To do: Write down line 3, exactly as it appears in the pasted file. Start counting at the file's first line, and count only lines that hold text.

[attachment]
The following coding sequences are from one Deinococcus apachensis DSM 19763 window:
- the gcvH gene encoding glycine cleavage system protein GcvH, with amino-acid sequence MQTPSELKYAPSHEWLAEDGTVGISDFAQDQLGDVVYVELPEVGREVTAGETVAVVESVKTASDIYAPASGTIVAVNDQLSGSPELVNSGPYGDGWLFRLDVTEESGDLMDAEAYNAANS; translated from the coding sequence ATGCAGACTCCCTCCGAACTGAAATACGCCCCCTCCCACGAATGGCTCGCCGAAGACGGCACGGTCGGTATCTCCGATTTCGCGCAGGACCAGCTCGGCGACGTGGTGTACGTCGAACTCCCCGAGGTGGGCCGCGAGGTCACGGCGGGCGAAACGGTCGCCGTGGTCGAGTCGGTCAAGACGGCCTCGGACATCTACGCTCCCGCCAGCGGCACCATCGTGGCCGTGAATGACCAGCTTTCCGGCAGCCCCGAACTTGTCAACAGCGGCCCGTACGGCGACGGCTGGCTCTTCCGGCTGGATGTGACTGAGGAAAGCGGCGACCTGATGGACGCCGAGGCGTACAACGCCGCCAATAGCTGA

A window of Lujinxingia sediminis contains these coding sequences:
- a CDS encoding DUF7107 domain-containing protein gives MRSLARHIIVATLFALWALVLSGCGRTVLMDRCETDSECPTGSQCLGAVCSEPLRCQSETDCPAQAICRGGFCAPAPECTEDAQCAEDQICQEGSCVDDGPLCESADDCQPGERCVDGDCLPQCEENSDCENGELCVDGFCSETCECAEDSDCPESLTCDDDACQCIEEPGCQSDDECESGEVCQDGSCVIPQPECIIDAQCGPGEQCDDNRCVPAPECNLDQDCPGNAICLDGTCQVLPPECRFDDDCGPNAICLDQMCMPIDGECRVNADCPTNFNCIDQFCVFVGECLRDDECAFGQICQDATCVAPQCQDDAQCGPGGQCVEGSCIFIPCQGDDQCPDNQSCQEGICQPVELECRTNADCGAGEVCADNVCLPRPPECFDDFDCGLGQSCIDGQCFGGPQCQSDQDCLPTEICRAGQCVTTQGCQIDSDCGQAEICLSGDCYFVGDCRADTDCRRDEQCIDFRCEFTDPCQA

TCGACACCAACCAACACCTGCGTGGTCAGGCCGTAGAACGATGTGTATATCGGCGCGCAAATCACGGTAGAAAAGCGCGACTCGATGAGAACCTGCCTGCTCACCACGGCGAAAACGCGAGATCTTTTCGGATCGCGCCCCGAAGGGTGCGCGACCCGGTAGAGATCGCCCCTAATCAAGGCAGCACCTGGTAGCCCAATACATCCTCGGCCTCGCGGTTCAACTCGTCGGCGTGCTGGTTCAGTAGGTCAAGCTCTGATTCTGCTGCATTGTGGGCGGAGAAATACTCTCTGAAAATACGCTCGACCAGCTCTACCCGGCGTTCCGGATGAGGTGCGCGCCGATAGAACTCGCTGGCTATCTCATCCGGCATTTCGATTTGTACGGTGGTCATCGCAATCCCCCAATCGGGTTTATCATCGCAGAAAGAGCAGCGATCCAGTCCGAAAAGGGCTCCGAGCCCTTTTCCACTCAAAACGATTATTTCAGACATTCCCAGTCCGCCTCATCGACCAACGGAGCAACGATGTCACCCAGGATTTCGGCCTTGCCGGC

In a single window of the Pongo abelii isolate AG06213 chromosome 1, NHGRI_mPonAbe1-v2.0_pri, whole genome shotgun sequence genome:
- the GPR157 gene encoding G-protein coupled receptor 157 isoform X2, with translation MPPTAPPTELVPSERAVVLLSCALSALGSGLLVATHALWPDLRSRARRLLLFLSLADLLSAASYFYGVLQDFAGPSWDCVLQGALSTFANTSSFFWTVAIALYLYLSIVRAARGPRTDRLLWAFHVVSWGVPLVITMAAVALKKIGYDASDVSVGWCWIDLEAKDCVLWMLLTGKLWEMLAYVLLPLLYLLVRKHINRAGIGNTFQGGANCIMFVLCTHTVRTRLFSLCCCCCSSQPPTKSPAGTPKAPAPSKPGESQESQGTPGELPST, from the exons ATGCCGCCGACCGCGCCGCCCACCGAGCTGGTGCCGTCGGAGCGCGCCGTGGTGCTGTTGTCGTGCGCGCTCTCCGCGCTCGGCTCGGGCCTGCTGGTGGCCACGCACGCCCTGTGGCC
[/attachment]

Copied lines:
A window of Lujinxingia sediminis contains these coding sequences: